On Sting’s new album Duets this isn't the first time that Sting and Herbie Hancock have worked together nor is it this track's first release. Sting.com notes: ''Sting and Herbie Hancock first met in Paris in 1985, when Sting was performing at the Mogador Theatre with the Blue Turtles band, including his longtime friend and collaborator Branford Marsalis.'' The song opens Sting’s 2005 compilation album My Funny Valentine – At The Movies. A couple of decades later the pair recorded together on Herbie's Possibilities (2005) interpreting Sting's 1980s-era Nothing Like the Sun song 'Sister Moon.'
Regarding the Rodgers and Hart song 'Valentine' first performed in 1937 by child star Mitzi Green, in terms of Herbie you must go to the classic Miles Davis album My Funny Valentine (1965) on which Herbie participates. By contrast on this duo synths at first shroud us. Sting on his vocal seems to be steering close to Chet Baker a tiny bit at least at the beginning and then navigates his own journey through the song. Herbie then on piano with the synth heard behind the piano line develops the accompaniment and he flicks to an almost Andalusian mode momentarily (36 second mark) in one interesting lick fleetingly deployed but proving highly effective.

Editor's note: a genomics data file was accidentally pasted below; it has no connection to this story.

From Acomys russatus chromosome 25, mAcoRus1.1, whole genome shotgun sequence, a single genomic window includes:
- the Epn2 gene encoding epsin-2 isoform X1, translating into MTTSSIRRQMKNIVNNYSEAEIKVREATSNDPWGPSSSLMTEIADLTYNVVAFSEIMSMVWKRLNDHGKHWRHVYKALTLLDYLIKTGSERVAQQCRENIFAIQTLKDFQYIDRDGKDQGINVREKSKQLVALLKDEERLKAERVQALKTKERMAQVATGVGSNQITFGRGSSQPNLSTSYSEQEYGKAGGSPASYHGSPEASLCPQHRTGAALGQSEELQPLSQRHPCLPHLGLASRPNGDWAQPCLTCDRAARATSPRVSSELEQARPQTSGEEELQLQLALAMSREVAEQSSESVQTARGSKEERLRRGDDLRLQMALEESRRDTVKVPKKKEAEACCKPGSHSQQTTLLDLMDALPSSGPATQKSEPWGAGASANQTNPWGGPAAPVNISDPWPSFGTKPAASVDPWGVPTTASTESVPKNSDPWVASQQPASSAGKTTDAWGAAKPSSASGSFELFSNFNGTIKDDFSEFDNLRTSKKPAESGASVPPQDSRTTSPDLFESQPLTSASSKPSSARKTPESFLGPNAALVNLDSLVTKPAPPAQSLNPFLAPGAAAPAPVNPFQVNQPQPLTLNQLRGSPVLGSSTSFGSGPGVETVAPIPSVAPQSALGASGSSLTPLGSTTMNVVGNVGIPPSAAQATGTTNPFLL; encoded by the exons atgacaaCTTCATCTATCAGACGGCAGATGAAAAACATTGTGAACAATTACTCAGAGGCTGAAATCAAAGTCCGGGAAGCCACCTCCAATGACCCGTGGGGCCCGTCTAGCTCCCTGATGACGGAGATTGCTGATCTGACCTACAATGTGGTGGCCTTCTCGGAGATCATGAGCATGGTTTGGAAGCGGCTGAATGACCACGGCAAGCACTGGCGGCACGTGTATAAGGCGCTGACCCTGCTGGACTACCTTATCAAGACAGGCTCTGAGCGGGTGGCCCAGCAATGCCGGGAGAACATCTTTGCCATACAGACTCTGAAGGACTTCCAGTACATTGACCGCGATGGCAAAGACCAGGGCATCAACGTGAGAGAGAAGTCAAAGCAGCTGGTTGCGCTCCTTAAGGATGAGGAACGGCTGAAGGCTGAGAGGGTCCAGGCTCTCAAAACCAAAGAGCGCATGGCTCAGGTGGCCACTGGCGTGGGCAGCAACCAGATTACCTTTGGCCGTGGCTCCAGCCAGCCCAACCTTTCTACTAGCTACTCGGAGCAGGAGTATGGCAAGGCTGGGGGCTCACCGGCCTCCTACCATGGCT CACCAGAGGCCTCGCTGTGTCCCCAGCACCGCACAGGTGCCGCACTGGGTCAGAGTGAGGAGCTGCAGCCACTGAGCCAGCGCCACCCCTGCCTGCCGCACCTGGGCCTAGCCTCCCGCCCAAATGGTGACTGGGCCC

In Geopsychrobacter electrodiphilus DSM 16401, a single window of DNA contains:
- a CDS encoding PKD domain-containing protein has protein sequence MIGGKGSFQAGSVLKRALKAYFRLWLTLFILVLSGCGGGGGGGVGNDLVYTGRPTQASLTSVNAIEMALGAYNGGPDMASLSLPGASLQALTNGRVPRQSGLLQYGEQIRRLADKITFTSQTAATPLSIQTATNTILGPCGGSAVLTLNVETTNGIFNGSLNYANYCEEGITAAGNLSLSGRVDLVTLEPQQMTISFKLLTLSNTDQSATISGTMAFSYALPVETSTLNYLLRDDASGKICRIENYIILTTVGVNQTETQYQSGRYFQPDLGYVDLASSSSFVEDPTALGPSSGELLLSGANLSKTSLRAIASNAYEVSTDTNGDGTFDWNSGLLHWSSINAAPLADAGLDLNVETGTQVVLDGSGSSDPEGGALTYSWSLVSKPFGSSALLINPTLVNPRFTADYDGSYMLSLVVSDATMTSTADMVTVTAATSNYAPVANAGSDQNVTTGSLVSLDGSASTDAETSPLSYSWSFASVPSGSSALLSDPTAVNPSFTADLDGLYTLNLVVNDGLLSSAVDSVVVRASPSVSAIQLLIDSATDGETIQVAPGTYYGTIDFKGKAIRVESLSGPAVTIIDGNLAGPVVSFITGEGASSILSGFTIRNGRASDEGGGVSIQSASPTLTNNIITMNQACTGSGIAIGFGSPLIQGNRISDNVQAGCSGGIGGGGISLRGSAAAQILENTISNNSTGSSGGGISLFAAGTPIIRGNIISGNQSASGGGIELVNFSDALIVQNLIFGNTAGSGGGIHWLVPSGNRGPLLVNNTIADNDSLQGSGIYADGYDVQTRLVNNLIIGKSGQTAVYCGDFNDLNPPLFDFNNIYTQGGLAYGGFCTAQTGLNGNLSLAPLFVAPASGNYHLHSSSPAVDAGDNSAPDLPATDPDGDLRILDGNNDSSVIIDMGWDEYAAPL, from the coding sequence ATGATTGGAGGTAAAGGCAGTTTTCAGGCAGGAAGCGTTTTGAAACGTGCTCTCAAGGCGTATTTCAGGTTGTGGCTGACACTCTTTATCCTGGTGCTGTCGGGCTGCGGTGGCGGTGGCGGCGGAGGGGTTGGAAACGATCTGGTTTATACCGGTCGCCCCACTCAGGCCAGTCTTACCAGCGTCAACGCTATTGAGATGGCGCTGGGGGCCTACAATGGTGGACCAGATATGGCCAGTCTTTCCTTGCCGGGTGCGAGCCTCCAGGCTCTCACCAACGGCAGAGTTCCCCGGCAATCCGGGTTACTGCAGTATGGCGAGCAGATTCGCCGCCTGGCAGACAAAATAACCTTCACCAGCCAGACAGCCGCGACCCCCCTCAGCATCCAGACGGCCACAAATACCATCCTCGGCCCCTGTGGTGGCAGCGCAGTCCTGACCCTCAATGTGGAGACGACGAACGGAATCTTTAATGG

Sting's vocal works very well. While he is very attuned to a jazz sensibility from his early pre-fame days in the north-east of England he isn't at all a natural jazz singer. (He was outshone completely in his recent 'Little Something' duet with Melody Gardot who actually is a jazz singer, although that whole subject is very subjective, however pop she goes.) Herbie's piano lines are exquisite and carry the duo. Against the odds it all works. Drummer Steve Jordan's use of cymbals come through firmly after the half-way mark and Herbie's main solo follows. Sting, top left, and Herbie Hancock